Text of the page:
Awhile back, there was an article on this blog by a guest author who explained why he avoids making charitable contributions. Unfortunately, it’s for reasons that are completely opposite to the idea and spirit of giving!
Allow me to address the flaws in each of his points:
1. “I give to charity indirectly through my taxes.” Taxes are required by law, paid out of an individual’s responsibility to live within the law. One may only choose to disobey the law and live with the consequences. Paying tax has nothing to do with charity; it is the responsibility of a person who lives in a civil society. In fact, there would be no such thing as “charitable needs” if the taxes paid covered all needs in our society.
2. “Charity adds up over time.” The idea that one should not give to charity until one has taken care of oneself is contradictory to the idea of helping others. The human condition rarely is satisfied with enough. Under the writer’s theory on this point, those in need would rarely receive help from charity as the “givers” could first have to decide they have “enough.”
3. “Charity promotes dependency.” This is an interesting rationalization of why this individual does not want to help others. I believe he is trying to say I will help those in need by doing nothing. He is suggesting everyone in need is somehow just taking advantage of those who help them. There is no doubt that may be true of some people, however, if one has a heart for his fellow man, one would look for areas of need and would help.
4. “The money I spend on charity may not be wisely spent by the recipient.” I agree, however, once again this is the author’s own rationalization for his desire to keep it all for himself. Considering even the poorest American is wealthy on a global scale I would challenge the writer to find ways to assist his fellow man and not judge whether the recipient must be perfect in the writer’s eyes before he becomes worthy of the writer’s assistance.
5. “I am not the only one who does not donate to charity.” Once again, the writer is so determined to keep everything for himself he has chosen the lowest common denominator. I would challenge him to seek loftier things for himself and his fellow man who may be in need.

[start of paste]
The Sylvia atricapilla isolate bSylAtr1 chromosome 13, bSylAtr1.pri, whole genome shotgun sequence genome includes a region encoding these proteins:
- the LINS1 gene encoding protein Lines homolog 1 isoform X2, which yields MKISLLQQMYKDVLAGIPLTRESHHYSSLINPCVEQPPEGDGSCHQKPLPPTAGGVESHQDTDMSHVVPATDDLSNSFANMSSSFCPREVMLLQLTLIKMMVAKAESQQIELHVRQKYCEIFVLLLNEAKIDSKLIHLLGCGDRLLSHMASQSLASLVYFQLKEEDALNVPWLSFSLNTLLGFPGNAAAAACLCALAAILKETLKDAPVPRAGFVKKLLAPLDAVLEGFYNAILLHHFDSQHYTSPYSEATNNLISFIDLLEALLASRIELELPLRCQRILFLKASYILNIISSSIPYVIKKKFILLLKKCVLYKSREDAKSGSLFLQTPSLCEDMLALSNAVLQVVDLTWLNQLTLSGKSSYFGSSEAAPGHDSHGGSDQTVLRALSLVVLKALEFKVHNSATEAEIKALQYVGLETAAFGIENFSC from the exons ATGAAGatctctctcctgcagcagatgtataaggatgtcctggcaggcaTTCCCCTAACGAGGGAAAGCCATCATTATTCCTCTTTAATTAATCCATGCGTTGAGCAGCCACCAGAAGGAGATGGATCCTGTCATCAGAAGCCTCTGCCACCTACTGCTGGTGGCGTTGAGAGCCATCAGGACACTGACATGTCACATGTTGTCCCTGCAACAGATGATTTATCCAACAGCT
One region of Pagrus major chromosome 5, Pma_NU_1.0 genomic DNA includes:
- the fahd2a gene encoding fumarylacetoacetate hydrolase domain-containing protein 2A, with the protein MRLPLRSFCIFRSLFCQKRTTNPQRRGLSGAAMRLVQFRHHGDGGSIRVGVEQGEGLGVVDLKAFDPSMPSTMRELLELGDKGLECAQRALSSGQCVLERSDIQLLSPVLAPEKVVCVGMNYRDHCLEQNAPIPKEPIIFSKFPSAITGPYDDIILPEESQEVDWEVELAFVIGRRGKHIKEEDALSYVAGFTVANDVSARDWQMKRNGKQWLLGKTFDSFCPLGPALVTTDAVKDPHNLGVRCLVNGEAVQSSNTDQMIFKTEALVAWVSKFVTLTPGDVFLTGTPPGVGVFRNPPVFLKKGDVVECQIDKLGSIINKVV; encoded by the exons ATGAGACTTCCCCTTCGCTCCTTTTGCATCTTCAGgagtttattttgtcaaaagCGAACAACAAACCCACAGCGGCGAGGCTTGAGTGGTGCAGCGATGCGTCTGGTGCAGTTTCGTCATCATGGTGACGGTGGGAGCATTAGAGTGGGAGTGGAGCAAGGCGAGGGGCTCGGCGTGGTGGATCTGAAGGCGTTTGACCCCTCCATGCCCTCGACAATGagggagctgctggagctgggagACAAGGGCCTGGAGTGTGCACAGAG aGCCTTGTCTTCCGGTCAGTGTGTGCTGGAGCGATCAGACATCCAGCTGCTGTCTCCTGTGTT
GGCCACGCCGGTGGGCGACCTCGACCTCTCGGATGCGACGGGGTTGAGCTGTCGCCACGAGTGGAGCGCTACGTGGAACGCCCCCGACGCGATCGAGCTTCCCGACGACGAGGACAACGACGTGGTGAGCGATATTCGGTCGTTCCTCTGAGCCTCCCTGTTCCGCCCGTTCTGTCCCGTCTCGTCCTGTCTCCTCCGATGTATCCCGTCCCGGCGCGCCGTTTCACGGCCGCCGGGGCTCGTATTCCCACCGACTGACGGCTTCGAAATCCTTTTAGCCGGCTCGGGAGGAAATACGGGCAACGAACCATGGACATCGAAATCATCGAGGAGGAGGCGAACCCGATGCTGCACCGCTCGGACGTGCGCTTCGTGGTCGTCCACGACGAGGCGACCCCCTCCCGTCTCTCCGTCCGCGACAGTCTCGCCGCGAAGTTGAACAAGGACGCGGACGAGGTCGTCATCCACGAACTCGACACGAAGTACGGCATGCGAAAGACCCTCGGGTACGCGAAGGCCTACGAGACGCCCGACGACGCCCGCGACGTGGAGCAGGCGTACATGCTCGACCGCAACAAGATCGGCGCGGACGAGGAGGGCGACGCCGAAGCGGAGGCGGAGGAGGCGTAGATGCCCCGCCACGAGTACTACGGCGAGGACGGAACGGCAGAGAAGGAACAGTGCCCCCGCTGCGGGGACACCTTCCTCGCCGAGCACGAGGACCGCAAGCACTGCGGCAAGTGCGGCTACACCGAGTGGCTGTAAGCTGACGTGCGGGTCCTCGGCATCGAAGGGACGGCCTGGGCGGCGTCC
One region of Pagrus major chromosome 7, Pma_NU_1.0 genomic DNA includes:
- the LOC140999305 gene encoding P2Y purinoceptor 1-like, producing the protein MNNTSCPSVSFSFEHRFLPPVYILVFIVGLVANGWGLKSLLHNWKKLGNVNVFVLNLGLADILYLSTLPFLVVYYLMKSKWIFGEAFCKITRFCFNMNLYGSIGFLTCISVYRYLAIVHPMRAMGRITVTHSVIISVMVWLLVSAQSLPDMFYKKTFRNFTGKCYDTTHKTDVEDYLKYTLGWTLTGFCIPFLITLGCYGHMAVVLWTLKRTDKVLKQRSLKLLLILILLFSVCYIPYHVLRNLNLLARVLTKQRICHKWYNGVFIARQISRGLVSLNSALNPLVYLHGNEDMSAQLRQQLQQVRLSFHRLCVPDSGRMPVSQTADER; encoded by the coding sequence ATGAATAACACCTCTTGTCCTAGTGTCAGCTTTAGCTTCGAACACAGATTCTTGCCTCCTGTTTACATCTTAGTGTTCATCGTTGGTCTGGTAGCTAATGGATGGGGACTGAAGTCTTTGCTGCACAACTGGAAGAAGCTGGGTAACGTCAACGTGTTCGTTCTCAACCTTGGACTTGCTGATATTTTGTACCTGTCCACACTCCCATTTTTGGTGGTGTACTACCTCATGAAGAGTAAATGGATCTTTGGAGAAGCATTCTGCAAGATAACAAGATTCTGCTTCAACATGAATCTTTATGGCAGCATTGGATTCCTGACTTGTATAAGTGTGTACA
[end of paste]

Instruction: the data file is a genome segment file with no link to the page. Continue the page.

6. “Charity may not be there when I need it.” Another interesting reason to not help others. Is the paraphrase of his position, “I would consider charity if it has a guaranteed return for me?” I challenge the writer to go back to the beginning and review the definition of charity.
7. “It makes sense to donate my time instead.” As the saying goes, time is money. Clearly, the author has spent a lot of time to come up with the positions he holds on charity. Charity should be considered as a way to help others with their basic needs and not as a challenge to protecting one’s basic wants.
8. “I won’t be rewarded in the after life for helping others.” Wow. Charity is not an investment that is supposed to have a guaranteed financial return. This particular point seems to say that even if there was an earthly guarantee for him, that would not be enough; before he lets go of that hard-earned money of his he needs some kind of contract granting him a reward in the after life. I know there are many different religions; we’re all free to believe whatever we wish in this regard. As a Christian, I submit that Christianity is not the same as Santa — it doesn’t reward goodness. Instead, its premise is we’re all imperfect compared to a perfect God and, as a result, can never be good enough on our own merits to warrant an after life with God. God in his own wisdom gave us the free will to make mistakes, but at the same time offers us an after life with Him if we only admit our mistakes and believe Christ is the only Son of God.
In summary, these reasons aren’t a list of why one shouldn’t give to charity — they’re reasons why one shouldn’t be a charitable person!
There’s A Better Way of Looking at Charity
There is a better way of approaching charity. Consider that everything you have is not of your own making: You did not choose your family, you did not choose the country you were born in, you did not choose the neighborhood you grew up in and you did not choose the opportunities and circumstances that came your way.
Certainly we can all look with some satisfaction to things we personally accomplished including responsible decisions and hard work we may have done, but we should all keep in mind none of us are solely responsible for our success.
I would encourage the writer to do the following: Discover a real need outside of himself that he is passionate about, find a way to give directly to that need, and stop thinking that if he cannot personally solve that need in its entirety, then he should not lift a finger to help.
Photo Credit: stevendepolo